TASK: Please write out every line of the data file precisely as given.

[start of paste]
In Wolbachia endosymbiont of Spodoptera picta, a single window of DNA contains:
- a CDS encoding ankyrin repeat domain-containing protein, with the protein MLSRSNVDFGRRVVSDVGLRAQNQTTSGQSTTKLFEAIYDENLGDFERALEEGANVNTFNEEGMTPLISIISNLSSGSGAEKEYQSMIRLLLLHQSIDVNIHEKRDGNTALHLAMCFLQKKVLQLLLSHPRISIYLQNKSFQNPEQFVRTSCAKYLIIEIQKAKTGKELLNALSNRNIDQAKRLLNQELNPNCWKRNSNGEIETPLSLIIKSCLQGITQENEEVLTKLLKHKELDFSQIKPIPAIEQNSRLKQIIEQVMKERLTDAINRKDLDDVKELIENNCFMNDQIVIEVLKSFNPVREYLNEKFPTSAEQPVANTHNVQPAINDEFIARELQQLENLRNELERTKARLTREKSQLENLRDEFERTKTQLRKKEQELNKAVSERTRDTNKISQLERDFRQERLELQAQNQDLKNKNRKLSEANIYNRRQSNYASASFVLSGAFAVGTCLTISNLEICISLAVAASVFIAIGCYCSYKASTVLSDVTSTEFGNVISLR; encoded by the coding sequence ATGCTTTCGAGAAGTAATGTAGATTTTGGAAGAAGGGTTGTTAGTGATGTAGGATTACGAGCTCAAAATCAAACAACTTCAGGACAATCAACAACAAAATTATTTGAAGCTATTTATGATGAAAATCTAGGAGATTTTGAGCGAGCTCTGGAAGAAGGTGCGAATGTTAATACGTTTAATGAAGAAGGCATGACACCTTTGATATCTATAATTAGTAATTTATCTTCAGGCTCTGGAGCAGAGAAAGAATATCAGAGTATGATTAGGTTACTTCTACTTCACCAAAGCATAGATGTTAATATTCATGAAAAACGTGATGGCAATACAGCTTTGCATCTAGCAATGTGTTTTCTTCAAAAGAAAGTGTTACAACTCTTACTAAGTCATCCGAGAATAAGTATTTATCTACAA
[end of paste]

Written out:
In Wolbachia endosymbiont of Spodoptera picta, a single window of DNA contains:
- a CDS encoding ankyrin repeat domain-containing protein, with the protein MLSRSNVDFGRRVVSDVGLRAQNQTTSGQSTTKLFEAIYDENLGDFERALEEGANVNTFNEEGMTPLISIISNLSSGSGAEKEYQSMIRLLLLHQSIDVNIHEKRDGNTALHLAMCFLQKKVLQLLLSHPRISIYLQNKSFQNPEQFVRTSCAKYLIIEIQKAKTGKELLNALSNRNIDQAKRLLNQELNPNCWKRNSNGEIETPLSLIIKSCLQGITQENEEVLTKLLKHKELDFSQIKPIPAIEQNSRLKQIIEQVMKERLTDAINRKDLDDVKELIENNCFMNDQIVIEVLKSFNPVREYLNEKFPTSAEQPVANTHNVQPAINDEFIARELQQLENLRNELERTKARLTREKSQLENLRDEFERTKTQLRKKEQELNKAVSERTRDTNKISQLERDFRQERLELQAQNQDLKNKNRKLSEANIYNRRQSNYASASFVLSGAFAVGTCLTISNLEICISLAVAASVFIAIGCYCSYKASTVLSDVTSTEFGNVISLR; encoded by the coding sequence ATGCTTTCGAGAAGTAATGTAGATTTTGGAAGAAGGGTTGTTAGTGATGTAGGATTACGAGCTCAAAATCAAACAACTTCAGGACAATCAACAACAAAATTATTTGAAGCTATTTATGATGAAAATCTAGGAGATTTTGAGCGAGCTCTGGAAGAAGGTGCGAATGTTAATACGTTTAATGAAGAAGGCATGACACCTTTGATATCTATAATTAGTAATTTATCTTCAGGCTCTGGAGCAGAGAAAGAATATCAGAGTATGATTAGGTTACTTCTACTTCACCAAAGCATAGATGTTAATATTCATGAAAAACGTGATGGCAATACAGCTTTGCATCTAGCAATGTGTTTTCTTCAAAAGAAAGTGTTACAACTCTTACTAAGTCATCCGAGAATAAGTATTTATCTACAA